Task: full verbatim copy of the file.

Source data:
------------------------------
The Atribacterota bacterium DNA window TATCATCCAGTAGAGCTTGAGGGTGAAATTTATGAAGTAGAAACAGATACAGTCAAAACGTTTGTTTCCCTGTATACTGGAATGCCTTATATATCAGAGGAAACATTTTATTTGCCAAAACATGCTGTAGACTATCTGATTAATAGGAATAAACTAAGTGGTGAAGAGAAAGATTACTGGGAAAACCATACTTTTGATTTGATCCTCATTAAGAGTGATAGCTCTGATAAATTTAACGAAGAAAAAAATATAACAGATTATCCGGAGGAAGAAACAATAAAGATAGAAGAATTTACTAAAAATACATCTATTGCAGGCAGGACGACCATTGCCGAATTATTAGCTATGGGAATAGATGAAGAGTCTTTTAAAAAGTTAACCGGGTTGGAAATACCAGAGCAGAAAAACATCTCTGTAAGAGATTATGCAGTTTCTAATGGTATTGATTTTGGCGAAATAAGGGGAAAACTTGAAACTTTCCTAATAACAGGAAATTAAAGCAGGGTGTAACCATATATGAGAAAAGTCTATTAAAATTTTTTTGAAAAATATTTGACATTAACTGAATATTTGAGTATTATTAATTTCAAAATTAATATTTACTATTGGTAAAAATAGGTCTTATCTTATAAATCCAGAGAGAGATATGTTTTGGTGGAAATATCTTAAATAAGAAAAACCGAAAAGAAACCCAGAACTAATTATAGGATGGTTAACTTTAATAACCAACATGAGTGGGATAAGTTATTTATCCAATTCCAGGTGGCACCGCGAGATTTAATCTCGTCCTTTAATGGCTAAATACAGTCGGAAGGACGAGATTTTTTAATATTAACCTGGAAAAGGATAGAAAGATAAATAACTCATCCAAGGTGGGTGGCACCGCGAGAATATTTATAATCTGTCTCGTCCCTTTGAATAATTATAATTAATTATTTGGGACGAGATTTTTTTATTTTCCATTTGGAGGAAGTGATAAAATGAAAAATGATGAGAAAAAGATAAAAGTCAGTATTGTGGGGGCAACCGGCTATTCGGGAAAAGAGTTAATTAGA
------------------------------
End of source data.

The Atribacterota bacterium DNA window TATCATCCAGTAGAGCTTGAGGGTGAAATTTATGAAGTAGAAACAGATACAGTCAAAACGTTTGTTTCCCTGTATACTGGAATGCCTTATATATCAGAGGAAACATTTTATTTGCCAAAACATGCTGTAGACTATCTGATTAATAGGAATAAACTAAGTGGTGAAGAGAAAGATTACTGGGAAAACCATACTTTTGATTTGATCCTCATTAAGAGTGATAGCTCTGATAAATTTAACGAAGAAAAAAATATAACAGATTATCCGGAGGAAGAAACAATAAAGATAGAAGAATTTACTAAAAATACATCTATTGCAGGCAGGACGACCATTGCCGAATTATTAGCTATGGGAATAGATGAAGAGTCTTTTAAAAAGTTAACCGGGTTGGAAATACCAGAGCAGAAAAACATCTCTGTAAGAGATTATGCAGTTTCTAATGGTATTGATTTTGGCGAAATAAGGGGAAAACTTGAAACTTTCCTAATAACAGGAAATTAAAGCAGGGTGTAACCATATATGAGAAAAGTCTATTAAAATTTTTTTGAAAAATATTTGACATTAACTGAATATTTGAGTATTATTAATTTCAAAATTAATATTTACTATTGGTAAAAATAGGTCTTATCTTATAAATCCAGAGAGAGATATGTTTTGGTGGAAATATCTTAAATAAGAAAAACCGAAAAGAAACCCAGAACTAATTATAGGATGGTTAACTTTAATAACCAACATGAGTGGGATAAGTTATTTATCCAATTCCAGGTGGCACCGCGAGATTTAATCTCGTCCTTTAATGGCTAAATACAGTCGGAAGGACGAGATTTTTTAATATTAACCTGGAAAAGGATAGAAAGATAAATAACTCATCCAAGGTGGGTGGCACCGCGAGAATATTTATAATCTGTCTCGTCCCTTTGAATAATTATAATTAATTATTTGGGACGAGATTTTTTTATTTTCCATTTGGAGGAAGTGATAAAATGAAAAATGATGAGAAAAAGATAAAAGTCAGTATTGTGGGGGCAACCGGCTATTCGGGAAAAGAGTTAATTAGA